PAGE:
The Fremont, California-based company raised $134 million in March 2019 according to Crunchbase, and could well be on the lookout for more capital. All biotech companies are capital-intensive to scale and Think Surgical got to the commercialization finish line at an unfortunate time as the COVID-19 outbreak suspended many elective surgeries such as joint replacements.
Pitchbook noted Think Surgical raised an additional debt round in April, and a SPAC combination could allow it to de-lever while it waits out the virus and be set to rise once operating tables return to normal business.
Eight SPACs are currently searching for a target in the biotech or life sciences spaces with 16 looking more broadly at the healthcare sphere. Many biotech SPACs have combined with early-stage companies with therapeutics still going through the development process this year, but a more mature commercialized target like Think Surgical could potentially draw post-deal trading volume from beyond specialist biotech investors.
While Locus adds robot bodies to warehouses and Think Surgical puts robot arms in operating rooms, Horizon Robotics is focused on building brains for the machines coming to work.
The Beijing-based company has developed five such “brains” that provide AI-computing and processing that can be applied to a variety of scenarios such as understanding speech and interpreting video. Because the processing is happening within the hardware itself rather than being sent to a cloud, Horizon’s tools can react more quickly and are not prone to connection breakdowns.
Many cloud-based technology players have been awaiting the arrival of widespread 5G coverage to put their next generation tools out in the world. But, Horizon’s products don’t have to wait for that bumpy process to play out and may be able to process faster than 5G-connected devices even once it is widely available.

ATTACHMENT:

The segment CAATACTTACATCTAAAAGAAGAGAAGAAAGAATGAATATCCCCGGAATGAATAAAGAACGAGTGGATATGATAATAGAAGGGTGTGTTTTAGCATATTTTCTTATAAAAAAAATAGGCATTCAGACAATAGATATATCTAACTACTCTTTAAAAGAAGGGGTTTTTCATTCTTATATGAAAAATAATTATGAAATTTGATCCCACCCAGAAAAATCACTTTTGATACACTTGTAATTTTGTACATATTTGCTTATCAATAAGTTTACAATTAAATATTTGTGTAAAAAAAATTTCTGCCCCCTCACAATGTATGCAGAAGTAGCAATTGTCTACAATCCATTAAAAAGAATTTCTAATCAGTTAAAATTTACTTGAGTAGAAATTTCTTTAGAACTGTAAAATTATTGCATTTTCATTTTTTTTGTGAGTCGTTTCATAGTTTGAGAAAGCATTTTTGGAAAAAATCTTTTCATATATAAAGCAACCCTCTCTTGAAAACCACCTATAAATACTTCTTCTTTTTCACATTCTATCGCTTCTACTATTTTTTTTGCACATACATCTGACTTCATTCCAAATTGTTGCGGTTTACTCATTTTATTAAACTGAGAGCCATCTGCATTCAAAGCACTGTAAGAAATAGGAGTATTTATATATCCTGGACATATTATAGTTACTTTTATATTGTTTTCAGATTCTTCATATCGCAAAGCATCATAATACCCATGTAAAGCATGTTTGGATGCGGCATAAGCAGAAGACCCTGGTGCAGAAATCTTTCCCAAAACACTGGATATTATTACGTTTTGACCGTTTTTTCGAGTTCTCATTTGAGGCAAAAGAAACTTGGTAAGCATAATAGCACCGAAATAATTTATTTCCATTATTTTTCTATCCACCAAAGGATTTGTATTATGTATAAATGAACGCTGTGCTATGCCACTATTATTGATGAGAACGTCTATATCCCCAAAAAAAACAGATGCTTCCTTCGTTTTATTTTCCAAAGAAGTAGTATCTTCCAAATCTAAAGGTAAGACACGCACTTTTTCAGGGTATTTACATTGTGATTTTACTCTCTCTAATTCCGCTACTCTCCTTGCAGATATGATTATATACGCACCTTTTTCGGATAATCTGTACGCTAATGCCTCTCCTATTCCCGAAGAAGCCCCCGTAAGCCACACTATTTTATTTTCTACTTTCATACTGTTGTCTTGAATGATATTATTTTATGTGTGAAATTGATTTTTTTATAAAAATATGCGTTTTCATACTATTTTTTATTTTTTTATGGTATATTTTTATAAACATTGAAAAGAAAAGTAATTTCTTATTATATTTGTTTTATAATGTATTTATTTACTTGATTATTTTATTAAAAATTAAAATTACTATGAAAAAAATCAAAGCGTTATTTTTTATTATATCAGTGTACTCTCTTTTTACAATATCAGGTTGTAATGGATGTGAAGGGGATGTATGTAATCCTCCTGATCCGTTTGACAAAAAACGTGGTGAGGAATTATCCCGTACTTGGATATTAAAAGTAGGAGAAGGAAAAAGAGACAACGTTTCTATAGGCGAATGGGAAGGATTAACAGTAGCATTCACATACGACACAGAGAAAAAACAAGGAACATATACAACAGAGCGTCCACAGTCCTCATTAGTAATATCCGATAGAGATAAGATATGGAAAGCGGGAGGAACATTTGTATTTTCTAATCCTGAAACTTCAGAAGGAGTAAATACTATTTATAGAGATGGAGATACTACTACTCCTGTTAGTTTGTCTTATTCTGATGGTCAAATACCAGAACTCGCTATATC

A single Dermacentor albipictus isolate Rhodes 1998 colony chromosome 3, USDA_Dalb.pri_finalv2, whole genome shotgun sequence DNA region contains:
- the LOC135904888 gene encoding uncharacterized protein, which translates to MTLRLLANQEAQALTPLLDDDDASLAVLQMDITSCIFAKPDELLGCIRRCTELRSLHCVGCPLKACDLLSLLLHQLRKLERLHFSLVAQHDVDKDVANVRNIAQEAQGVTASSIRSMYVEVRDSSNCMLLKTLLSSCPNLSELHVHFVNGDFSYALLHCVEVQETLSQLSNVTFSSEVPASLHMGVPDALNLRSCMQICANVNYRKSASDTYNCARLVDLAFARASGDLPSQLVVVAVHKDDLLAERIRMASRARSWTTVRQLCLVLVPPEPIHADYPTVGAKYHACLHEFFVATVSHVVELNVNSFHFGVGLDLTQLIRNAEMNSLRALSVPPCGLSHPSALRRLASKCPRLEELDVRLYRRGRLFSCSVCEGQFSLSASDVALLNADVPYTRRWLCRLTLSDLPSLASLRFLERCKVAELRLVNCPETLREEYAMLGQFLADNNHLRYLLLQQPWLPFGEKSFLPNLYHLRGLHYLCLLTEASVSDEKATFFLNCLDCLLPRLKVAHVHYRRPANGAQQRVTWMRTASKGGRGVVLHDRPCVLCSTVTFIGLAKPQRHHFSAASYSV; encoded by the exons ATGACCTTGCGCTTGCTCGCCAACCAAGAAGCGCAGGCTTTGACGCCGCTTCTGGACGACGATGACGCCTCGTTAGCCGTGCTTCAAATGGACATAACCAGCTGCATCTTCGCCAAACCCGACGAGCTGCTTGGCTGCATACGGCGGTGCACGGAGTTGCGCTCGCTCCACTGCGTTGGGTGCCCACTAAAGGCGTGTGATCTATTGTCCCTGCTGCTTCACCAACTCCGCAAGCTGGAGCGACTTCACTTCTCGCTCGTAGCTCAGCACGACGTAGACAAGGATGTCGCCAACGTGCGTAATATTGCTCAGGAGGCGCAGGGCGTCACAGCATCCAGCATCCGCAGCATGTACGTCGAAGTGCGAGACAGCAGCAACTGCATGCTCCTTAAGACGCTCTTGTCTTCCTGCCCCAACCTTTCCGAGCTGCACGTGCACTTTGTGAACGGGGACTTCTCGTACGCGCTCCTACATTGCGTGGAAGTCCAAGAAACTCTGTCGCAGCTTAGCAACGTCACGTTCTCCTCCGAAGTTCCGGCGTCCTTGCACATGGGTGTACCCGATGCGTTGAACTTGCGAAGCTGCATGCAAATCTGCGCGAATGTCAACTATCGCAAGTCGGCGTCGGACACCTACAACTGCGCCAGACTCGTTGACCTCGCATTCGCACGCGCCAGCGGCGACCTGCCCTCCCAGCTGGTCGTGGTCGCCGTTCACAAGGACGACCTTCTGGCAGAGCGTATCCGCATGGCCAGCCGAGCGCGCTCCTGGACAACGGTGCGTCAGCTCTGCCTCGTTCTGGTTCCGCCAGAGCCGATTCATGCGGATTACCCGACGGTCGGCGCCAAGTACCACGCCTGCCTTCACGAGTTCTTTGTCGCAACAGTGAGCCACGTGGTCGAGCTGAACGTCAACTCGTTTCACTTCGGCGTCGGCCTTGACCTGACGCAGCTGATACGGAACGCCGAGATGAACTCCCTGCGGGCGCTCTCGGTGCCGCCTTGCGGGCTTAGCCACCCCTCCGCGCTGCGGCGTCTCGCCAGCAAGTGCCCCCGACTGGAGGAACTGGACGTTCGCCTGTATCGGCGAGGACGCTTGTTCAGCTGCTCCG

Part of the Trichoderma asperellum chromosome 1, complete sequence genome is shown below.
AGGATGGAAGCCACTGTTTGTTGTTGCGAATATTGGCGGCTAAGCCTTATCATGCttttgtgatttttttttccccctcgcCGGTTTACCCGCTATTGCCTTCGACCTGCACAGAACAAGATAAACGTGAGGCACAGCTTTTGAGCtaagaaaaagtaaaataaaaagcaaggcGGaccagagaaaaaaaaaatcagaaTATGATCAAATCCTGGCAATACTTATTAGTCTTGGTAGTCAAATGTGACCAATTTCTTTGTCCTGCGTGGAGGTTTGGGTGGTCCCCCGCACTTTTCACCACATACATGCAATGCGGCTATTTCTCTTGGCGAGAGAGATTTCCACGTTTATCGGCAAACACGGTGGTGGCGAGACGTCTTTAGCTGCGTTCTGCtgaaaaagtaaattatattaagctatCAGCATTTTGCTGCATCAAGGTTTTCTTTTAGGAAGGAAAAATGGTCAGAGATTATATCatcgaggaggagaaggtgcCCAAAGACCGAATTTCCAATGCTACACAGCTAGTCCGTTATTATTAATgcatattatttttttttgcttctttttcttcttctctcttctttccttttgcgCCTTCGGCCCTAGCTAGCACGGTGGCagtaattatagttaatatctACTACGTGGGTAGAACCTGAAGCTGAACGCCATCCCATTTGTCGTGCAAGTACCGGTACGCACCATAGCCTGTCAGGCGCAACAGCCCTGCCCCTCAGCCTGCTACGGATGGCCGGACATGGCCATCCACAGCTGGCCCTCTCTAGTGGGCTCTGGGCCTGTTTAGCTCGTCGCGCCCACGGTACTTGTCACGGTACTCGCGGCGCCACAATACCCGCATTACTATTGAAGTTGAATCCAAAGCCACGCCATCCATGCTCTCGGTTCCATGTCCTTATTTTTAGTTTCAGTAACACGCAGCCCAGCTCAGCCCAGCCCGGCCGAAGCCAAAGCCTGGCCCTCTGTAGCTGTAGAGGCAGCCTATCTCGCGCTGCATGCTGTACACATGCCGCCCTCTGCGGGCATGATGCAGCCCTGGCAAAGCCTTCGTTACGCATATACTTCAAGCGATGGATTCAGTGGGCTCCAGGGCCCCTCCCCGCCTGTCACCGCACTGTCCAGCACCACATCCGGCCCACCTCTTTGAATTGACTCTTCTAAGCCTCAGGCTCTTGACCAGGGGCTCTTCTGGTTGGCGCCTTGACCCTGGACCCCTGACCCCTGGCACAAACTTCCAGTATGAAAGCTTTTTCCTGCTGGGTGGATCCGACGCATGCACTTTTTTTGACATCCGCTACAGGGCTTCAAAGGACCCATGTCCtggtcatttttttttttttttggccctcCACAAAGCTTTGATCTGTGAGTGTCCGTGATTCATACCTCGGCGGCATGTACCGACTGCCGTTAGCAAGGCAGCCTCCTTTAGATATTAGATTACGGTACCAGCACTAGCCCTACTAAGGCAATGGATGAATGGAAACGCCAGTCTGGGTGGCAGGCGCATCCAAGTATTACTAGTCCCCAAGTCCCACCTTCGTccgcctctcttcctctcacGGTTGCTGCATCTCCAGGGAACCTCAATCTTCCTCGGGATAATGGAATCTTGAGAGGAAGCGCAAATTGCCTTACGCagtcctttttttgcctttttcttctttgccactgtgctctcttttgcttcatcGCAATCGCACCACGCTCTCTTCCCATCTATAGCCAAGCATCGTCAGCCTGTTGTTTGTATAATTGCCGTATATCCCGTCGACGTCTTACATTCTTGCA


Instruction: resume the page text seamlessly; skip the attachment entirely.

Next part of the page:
Its processors have currently found applications in autonomous vehicle platforms not only augmenting the vehicles’ outer vision, but also directed back at the driver to identify safety concerns like intoxication, fatigue or distracted driving. But, its “brains” can be put into nearly any robotics platform that needs to be able understand what it is seeing and hearing and learn as it goes along.
The market for smart robots is expected to grow at a CAGR of 30.5% from about $6.1 billion to $23 billion in 2025.
As a result, Horizon has not lacked for investor interest, but of the 20 major investors its lists on its website, only two are US-based – Intel Capital and Silicon Valley venture capitalist Yuri Milner.
It achieved a valuation of $3 billion as it raised $600 million in a February 2019 Series B, which drew investment from a number of Asian automakers and electronics manufacturers.
So, while Horizon is certainly not hard up for cash, a SPAC combination would be the move that bridges it firmly into the US market. It would also provide the a stock serving as an entry point for retail investors into the growth of smart robotics in Asia.